# Finding points of intersection (polar graphs)

• Dec 14th 2009, 07:33 PM
VonNemo19
Finding points of intersection (polar graphs)
Hey guys. I'm having trouble with the rationale used in my text regarding finding points of intersection given two polar graphs. I understand that to find the points I must set the equations equal, but then, this sometimes doesn't reveal all points of intersection. If someone would be so kind as to explain

1. why doesn't solving the system yield all points of intersection;

2. What is the best way to find these points?

I've provided an example problem so that you guys can illustrate this.

Find all points of intersectionof the graphs of the equations

$r=1+\cos{\theta}$ and $r=1-\cos{\theta}$ .

Thanks.
• Dec 14th 2009, 07:57 PM
mr fantastic
Quote:

Originally Posted by VonNemo19
Hey guys. I'm having trouble with the rationale used in my text regarding finding points of intersection given two polar graphs. I understand that to find the points I must set the equations equal, but then, this sometimes doesn't reveal all points of intersection. If someone would be so kind as to explain

1. why doesn't solving the system yield all points of intersection;

2. What is the best way to find these points?

I've provided an example problem so that you guys can illustrate this.

Find all points of intersectionof the graphs of the equations

$r=1+\cos{\theta}$ and $r=1-\cos{\theta}$ .

Thanks.

Graphs should always be drawn because the solution to the simultaneous equations doe not always give all intersection points. This is because there is NOT a one-to-one correspondence between points and coordinates in the polar coordnate system.

For your example, the point (0, 0) corresponds to [0, -pi] on the first curve and [0, pi] on the second curve so this point will not show up when solving simultaneously (because the values of theta are different).
• Dec 14th 2009, 08:09 PM
VonNemo19
Quote:

Originally Posted by mr fantastic
Graphs should always be drawn because the solution to the simultaneous equations doe not always give all intersection points. This is because there is NOT a one-to-one correspondence between points and coordinates in the polar coordnate system.

Wow. I can't believe that this never entered my mind. Thanks.

Quote:

Originally Posted by mr fantastic
For your example, the point (0, 0) corresponds to [0, -pi] on the first curve and [0, pi] on the second curve so this point will not show up when solving simultaneously (because the values of theta are different).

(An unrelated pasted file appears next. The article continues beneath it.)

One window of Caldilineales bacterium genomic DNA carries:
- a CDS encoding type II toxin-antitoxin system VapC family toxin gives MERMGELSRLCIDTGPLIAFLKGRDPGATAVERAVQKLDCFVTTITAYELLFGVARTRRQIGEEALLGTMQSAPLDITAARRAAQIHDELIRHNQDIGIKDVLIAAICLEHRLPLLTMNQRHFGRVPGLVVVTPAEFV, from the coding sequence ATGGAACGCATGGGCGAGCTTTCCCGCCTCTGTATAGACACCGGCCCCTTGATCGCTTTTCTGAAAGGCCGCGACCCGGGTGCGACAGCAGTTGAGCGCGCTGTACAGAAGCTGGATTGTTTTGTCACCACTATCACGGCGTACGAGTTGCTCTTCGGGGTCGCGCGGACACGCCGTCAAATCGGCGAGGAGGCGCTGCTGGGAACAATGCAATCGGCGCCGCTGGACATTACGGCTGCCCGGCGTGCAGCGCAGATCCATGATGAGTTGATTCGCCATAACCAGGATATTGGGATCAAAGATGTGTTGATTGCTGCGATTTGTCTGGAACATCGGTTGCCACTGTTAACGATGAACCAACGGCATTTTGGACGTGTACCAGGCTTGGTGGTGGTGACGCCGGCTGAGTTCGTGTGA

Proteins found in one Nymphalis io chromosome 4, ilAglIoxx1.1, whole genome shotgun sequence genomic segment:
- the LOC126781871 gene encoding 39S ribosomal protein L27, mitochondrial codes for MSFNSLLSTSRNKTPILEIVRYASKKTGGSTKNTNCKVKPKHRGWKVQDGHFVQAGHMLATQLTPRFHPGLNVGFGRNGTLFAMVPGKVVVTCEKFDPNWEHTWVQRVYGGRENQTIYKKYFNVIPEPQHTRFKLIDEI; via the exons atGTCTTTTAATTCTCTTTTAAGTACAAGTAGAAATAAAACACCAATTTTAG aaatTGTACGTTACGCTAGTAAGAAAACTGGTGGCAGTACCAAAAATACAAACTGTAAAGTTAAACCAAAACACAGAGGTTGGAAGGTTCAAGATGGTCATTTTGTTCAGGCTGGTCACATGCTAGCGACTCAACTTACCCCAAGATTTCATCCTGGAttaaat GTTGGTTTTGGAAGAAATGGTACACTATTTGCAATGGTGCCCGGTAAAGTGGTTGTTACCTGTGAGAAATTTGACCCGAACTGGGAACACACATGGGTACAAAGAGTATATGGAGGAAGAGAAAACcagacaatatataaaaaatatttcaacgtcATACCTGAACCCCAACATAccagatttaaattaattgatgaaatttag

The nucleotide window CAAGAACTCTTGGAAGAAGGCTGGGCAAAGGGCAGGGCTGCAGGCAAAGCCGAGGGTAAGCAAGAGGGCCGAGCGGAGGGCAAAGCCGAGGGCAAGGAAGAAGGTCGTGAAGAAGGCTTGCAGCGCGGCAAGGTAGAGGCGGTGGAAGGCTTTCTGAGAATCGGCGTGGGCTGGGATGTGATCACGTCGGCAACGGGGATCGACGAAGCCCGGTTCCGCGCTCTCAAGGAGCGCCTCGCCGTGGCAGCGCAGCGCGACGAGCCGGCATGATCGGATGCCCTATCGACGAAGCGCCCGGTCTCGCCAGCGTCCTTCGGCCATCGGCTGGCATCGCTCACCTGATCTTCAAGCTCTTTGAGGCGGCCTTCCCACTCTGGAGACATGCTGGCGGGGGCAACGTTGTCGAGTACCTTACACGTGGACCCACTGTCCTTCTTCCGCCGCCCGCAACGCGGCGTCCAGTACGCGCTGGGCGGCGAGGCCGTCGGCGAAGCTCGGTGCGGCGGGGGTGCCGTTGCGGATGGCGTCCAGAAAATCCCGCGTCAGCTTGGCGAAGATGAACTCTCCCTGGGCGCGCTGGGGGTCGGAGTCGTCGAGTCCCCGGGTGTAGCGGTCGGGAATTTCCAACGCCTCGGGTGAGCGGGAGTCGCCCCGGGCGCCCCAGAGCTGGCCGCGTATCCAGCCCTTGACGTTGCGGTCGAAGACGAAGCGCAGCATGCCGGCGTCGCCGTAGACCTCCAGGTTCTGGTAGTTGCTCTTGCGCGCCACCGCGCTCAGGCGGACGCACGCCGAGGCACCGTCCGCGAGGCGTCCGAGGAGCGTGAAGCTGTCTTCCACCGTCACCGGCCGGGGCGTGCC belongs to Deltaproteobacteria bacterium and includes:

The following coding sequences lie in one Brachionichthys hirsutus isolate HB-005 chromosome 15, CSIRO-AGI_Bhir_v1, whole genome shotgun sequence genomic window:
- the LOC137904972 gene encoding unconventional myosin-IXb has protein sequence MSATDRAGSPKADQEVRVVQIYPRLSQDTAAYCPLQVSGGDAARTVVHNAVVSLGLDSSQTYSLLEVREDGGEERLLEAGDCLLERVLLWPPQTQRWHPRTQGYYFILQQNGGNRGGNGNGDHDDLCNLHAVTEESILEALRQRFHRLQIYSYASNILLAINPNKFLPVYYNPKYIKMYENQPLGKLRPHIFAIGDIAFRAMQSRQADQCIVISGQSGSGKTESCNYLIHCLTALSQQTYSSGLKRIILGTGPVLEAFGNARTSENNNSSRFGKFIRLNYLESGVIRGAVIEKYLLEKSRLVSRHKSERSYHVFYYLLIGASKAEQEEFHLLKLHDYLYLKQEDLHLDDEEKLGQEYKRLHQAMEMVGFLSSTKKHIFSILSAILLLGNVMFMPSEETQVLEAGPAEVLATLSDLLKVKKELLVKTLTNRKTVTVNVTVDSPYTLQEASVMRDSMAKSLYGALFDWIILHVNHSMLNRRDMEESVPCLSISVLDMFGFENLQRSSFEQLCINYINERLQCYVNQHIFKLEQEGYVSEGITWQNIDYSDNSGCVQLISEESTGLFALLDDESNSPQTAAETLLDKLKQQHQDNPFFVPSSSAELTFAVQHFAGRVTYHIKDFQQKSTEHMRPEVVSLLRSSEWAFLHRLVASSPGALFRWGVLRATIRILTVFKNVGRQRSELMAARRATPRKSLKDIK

So, did you first plot the graph, and then by inspection, discover this third point. Or did you find this point anlytically?
• Dec 15th 2009, 04:37 AM
scorpion007
Quote:

Originally Posted by mr fantastic
For your example, the point (0, 0) corresponds to [0, -pi] on the first curve and [0, pi] on the second curve so this point will not show up when solving simultaneously (because the values of theta are different).

doesn't (r, theta) = (0, -pi) => 0 = 2 on the second curve?
• Dec 15th 2009, 05:40 PM
mr fantastic
Quote:

Originally Posted by scorpion007
doesn't (r, theta) = (0, -pi) => 0 = 2 on the second curve?

Yes. Which is the whole point of my reply! The point defined by [0, -pi] is not on the second curve and therefore the origin, which is common to both curves, cannot be found using simultaneous equations.

Quote:

Originally Posted by VonNemo19
Wow. I can't believe that this never entered my mind. Thanks.

So, did you first plot the graph, and then by inspection, discover this third point. Or did you find this point anlytically?

It was obvious to me that the origin would be common to both curves.
• Dec 16th 2009, 03:18 AM
scorpion007
Sorry, I meant [0, pi] on the second curve, not [0, -pi]. That was a typo.

You said that the point (0,0) corresponds to [0, pi] on the second curve, but:

r = 1 - cos(theta)
0 = 1 - cos(pi)
0 = 1 - (-1) = 2 which is false.

Did I miss the point again? (Wondering)
• Dec 16th 2009, 03:38 AM
mr fantastic
Quote:

Originally Posted by scorpion007
Sorry, I meant [0, pi] on the second curve, not [0, -pi]. That was a typo.

You said that the point (0,0) corresponds to [0, pi] on the second curve, but:

r = 1 - cos(theta)
0 = 1 - cos(pi)
0 = 1 - (-1) = 2 which is false.

Did I miss the point again? (Wondering)

Correct, I made a typo. Here is the corrected text:

Quote:

Originally Posted by mr fantastic (corrected)
[snip]
For your example, the point (0, 0) corresponds to [0, pi] on the first curve and [0, 0] on the second curve so this point will not show up when solving simultaneously (because the values of theta are different).

My point remains unchanged.